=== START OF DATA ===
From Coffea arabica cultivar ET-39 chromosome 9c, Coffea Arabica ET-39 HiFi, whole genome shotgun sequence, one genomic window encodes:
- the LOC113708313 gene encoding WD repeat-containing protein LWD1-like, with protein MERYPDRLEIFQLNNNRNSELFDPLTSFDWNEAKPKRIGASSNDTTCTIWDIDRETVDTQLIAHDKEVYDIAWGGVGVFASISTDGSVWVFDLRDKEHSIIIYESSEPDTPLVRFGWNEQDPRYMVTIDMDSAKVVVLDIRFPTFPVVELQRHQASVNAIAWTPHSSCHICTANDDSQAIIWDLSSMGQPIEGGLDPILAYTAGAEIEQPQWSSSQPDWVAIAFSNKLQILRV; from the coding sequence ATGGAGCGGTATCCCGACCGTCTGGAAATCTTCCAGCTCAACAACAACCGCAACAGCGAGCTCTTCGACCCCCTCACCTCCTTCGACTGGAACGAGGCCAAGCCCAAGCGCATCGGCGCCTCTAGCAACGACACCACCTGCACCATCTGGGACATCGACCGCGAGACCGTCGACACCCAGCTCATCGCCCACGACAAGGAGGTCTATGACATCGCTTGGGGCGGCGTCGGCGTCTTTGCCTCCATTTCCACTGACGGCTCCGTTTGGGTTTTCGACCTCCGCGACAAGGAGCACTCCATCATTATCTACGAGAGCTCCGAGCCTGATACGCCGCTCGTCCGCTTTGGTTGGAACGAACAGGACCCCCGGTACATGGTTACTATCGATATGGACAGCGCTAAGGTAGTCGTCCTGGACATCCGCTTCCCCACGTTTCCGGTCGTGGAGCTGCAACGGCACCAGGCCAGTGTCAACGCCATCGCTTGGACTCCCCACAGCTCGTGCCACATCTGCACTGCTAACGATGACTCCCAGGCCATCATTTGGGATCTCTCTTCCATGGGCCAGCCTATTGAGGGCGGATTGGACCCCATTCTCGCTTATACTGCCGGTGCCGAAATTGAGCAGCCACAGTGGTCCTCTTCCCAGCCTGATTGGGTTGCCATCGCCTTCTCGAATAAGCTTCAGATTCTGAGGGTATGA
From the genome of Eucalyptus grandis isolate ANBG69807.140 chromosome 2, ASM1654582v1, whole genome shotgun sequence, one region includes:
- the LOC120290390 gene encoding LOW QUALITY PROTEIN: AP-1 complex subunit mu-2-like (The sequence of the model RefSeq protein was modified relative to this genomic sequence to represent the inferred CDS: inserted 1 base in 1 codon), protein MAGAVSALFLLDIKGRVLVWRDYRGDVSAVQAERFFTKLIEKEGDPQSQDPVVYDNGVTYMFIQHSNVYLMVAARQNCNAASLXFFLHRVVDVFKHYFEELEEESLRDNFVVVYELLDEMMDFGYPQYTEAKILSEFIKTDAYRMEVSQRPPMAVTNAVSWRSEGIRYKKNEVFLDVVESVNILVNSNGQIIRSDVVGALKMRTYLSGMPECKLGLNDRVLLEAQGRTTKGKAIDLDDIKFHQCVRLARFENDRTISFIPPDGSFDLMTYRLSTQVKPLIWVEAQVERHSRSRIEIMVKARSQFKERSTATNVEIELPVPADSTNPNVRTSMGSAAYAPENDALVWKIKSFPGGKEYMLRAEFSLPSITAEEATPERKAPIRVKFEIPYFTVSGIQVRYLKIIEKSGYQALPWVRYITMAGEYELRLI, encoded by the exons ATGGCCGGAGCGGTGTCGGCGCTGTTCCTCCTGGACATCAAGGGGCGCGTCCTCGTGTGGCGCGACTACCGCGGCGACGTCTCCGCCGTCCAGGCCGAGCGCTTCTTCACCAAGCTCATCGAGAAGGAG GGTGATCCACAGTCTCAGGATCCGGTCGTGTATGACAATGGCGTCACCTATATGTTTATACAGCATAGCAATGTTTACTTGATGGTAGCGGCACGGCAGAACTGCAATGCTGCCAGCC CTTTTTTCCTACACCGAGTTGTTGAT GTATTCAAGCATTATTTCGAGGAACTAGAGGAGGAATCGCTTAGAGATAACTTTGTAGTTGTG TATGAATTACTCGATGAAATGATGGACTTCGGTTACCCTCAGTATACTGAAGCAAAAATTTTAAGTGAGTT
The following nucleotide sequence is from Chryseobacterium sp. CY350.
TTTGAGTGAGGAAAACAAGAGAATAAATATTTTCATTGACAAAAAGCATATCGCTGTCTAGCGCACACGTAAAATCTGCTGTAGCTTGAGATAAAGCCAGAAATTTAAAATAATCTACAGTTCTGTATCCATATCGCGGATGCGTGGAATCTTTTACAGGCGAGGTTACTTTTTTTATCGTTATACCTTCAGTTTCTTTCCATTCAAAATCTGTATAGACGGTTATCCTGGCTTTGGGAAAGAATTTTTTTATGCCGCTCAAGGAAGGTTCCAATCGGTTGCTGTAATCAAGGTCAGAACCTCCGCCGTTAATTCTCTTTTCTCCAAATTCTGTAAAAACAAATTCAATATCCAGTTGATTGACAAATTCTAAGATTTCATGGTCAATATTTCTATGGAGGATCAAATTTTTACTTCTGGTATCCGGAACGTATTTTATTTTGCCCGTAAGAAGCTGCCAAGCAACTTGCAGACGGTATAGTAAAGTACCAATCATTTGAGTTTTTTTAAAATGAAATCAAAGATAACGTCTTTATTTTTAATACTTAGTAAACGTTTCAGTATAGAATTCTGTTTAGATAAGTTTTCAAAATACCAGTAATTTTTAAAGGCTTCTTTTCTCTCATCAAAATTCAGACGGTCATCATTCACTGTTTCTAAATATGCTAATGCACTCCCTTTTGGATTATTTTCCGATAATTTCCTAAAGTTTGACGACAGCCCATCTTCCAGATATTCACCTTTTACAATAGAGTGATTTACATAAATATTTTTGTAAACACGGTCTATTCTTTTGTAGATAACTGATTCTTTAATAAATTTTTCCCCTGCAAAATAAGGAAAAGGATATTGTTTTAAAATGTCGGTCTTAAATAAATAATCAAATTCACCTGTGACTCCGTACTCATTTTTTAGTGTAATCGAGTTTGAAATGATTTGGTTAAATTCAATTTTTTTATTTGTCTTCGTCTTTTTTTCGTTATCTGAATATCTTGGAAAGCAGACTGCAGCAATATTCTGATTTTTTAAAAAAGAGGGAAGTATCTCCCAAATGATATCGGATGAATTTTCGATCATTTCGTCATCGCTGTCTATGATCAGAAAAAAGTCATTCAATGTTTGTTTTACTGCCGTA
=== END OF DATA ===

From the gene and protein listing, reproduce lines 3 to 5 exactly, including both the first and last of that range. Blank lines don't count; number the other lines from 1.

From the genome of Eucalyptus grandis isolate ANBG69807.140 chromosome 2, ASM1654582v1, whole genome shotgun sequence, one region includes:
- the LOC120290390 gene encoding LOW QUALITY PROTEIN: AP-1 complex subunit mu-2-like (The sequence of the model RefSeq protein was modified relative to this genomic sequence to represent the inferred CDS: inserted 1 base in 1 codon), protein MAGAVSALFLLDIKGRVLVWRDYRGDVSAVQAERFFTKLIEKEGDPQSQDPVVYDNGVTYMFIQHSNVYLMVAARQNCNAASLXFFLHRVVDVFKHYFEELEEESLRDNFVVVYELLDEMMDFGYPQYTEAKILSEFIKTDAYRMEVSQRPPMAVTNAVSWRSEGIRYKKNEVFLDVVESVNILVNSNGQIIRSDVVGALKMRTYLSGMPECKLGLNDRVLLEAQGRTTKGKAIDLDDIKFHQCVRLARFENDRTISFIPPDGSFDLMTYRLSTQVKPLIWVEAQVERHSRSRIEIMVKARSQFKERSTATNVEIELPVPADSTNPNVRTSMGSAAYAPENDALVWKIKSFPGGKEYMLRAEFSLPSITAEEATPERKAPIRVKFEIPYFTVSGIQVRYLKIIEKSGYQALPWVRYITMAGEYELRLI, encoded by the exons ATGGCCGGAGCGGTGTCGGCGCTGTTCCTCCTGGACATCAAGGGGCGCGTCCTCGTGTGGCGCGACTACCGCGGCGACGTCTCCGCCGTCCAGGCCGAGCGCTTCTTCACCAAGCTCATCGAGAAGGAG GGTGATCCACAGTCTCAGGATCCGGTCGTGTATGACAATGGCGTCACCTATATGTTTATACAGCATAGCAATGTTTACTTGATGGTAGCGGCACGGCAGAACTGCAATGCTGCCAGCC CTTTTTTCCTACACCGAGTTGTTGAT GTATTCAAGCATTATTTCGAGGAACTAGAGGAGGAATCGCTTAGAGATAACTTTGTAGTTGTG TATGAATTACTCGATGAAATGATGGACTTCGGTTACCCTCAGTATACTGAAGCAAAAATTTTAAGTGAGTT
The following nucleotide sequence is from Chryseobacterium sp. CY350.